The Sinch: The Story Behind a Deceptively Simple Design
By Kristina Loring
September 13, 2011 – We know at frog that good design can improve the experience for life’s problems both large and small.That’s why frog teamed up with Dune Road Design to create a product that alleviates the chaos and frustration of rogue headphone cords. Thus, the Sinch was born: a new, high-design answer to the problem of keeping smart device cords tangle-free.
design mind sat down with frog Creative Director Jonas Damon, who led the project, to discuss the organic journey of designing not only the Sinch product, but its entire ecosystem: packaging, branding, and web presence. Jonas explains that while the design may seem like the obvious solution, simple design can be very deceptive.
What were some of the design challenges on this project?
We had an extensive first ideation phase where we looked at a couple dozen solutions for managing a cord on the iPhone or other popular mp3 players. So the real challenge was getting away from any mechanical solutions that felt too complicated for the task.
One of the major asks from the client was that the product be playful. Once we decided our direction, we knew that we wanted to work with magnets (you can’t beat magnets for playful!) and a rubber strap. A lot of work went in to getting the right strength and size of the magnets. We had to get the right material that would create a specific relationship to the magnets. The simplicity belies the complexity here.
Even when you are not using the product for its specific function, it will be living in your pocket or in your hands. So, we really had to look at the “fidget factors” of the material. We had to build a quality that was very tactile and robust that wouldn’t wear down from constantly being touched.
What research did you do to influence the design?
We had four or five different concepts that we presented in informal testing. Informal testing was so valuable for this type of project because cord management is such a generic problem that everyone who uses headphones can relate to. We knew we had found our idea when we felt a sense of shock that the concept with the most simplicity was the clear solution. You know you have something special when it is so simple or people say this is so obviously the right choice. It’s funny that simplicity can be very uncomfortable to a lot of people. We are often comforted by having many things around us to support us.So when a product comes along that is so simple, it almost seems naked to us as users. For certain designers though, simplicity is key and very reassuring.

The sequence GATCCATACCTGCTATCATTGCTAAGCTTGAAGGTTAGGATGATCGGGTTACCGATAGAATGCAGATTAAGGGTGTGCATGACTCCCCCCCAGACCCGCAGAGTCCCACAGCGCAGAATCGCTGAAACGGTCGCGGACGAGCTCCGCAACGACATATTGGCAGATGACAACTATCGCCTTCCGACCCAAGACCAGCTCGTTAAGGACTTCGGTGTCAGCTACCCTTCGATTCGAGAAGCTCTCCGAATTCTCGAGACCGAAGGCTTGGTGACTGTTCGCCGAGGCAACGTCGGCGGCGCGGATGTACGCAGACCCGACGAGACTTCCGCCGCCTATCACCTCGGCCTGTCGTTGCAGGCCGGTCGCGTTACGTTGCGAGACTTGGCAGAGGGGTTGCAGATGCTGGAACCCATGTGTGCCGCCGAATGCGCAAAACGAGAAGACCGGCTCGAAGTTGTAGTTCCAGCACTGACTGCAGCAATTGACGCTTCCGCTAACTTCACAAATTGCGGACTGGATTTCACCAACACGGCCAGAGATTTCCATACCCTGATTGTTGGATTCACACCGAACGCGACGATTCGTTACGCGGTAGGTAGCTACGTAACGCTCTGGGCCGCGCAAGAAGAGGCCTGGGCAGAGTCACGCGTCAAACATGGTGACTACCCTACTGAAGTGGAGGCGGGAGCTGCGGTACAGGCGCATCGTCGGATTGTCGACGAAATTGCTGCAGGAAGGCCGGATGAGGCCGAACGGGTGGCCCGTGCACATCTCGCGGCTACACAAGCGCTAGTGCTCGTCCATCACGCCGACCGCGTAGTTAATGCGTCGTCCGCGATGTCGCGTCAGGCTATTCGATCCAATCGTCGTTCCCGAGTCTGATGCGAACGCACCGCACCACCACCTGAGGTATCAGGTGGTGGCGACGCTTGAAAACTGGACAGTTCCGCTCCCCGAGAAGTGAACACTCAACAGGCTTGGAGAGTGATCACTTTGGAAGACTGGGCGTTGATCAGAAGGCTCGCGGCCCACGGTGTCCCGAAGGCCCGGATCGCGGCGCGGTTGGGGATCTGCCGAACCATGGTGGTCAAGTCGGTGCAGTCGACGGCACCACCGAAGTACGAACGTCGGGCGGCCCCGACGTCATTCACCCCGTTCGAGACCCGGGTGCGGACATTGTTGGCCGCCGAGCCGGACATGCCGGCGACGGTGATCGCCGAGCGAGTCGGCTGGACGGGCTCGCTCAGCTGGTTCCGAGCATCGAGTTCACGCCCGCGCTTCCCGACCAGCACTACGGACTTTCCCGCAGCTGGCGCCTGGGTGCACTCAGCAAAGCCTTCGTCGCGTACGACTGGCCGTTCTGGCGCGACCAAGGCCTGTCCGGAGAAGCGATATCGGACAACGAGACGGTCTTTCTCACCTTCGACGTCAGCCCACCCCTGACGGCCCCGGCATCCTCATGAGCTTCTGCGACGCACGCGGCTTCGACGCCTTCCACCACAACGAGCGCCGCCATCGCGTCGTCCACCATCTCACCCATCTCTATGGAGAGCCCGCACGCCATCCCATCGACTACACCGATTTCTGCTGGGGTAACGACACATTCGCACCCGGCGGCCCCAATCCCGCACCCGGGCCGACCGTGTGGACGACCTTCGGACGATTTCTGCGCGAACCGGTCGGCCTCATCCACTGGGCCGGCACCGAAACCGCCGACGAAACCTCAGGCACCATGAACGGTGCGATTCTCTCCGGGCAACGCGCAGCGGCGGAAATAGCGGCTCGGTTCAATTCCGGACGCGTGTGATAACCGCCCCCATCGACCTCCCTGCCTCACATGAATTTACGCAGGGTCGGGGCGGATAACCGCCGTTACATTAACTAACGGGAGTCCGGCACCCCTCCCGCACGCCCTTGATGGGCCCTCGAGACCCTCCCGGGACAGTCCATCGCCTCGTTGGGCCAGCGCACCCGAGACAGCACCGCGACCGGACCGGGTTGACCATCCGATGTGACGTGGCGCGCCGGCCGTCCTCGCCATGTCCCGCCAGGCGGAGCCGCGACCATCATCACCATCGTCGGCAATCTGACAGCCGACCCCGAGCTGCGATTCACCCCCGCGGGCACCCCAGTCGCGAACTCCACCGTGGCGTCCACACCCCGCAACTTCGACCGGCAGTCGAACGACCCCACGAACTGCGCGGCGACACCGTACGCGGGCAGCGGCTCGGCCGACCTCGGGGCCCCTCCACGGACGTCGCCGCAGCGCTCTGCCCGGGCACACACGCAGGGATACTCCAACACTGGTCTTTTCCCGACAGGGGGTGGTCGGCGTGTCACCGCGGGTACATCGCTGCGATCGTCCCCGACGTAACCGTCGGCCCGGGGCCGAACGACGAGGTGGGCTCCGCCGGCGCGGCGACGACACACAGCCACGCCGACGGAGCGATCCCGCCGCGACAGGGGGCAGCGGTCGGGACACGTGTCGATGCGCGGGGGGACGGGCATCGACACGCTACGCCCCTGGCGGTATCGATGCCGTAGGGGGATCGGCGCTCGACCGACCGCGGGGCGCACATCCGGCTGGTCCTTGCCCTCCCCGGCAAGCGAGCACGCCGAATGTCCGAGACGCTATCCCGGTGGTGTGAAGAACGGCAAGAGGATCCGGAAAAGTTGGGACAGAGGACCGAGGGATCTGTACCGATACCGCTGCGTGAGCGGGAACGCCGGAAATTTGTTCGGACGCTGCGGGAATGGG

How did the project grow from simply the design of the Sinch to the whole ecosystem of the product?
The project truly grew organically. We started solely focusing on the product design, but because of its radical simplicity, our client felt that we needed to build a larger story. It may sound cheesy, but we really went on a journey together. It wasn’t work for hire, but a true partnership. The client really understood the need for a holistic design and a brand that permeates every consumer touch point.
So, we built the entire brand: everything from the product name to the packaging to the web logo. The challenge in the packaging is that because the product is so simple, it didn’t always communicate its function by itself. The packaging needed to convey enough about what the product is and present it as something very special. The packaging almost becomes a second product.
One thing we liked about the solution is that it takes advantage of the existing user behavior of wrapping up headphones. Intuitively, it is an easy product to understand, but we can’t make the assumption that everyone will get it right away. So we provided a very detailed out of box experience with instructions on how to use it.
We are thrilled to have partnered with Dune Road Design on the Sinch, and are happy to have a hand in helping consumers live tangle free.
Full article here.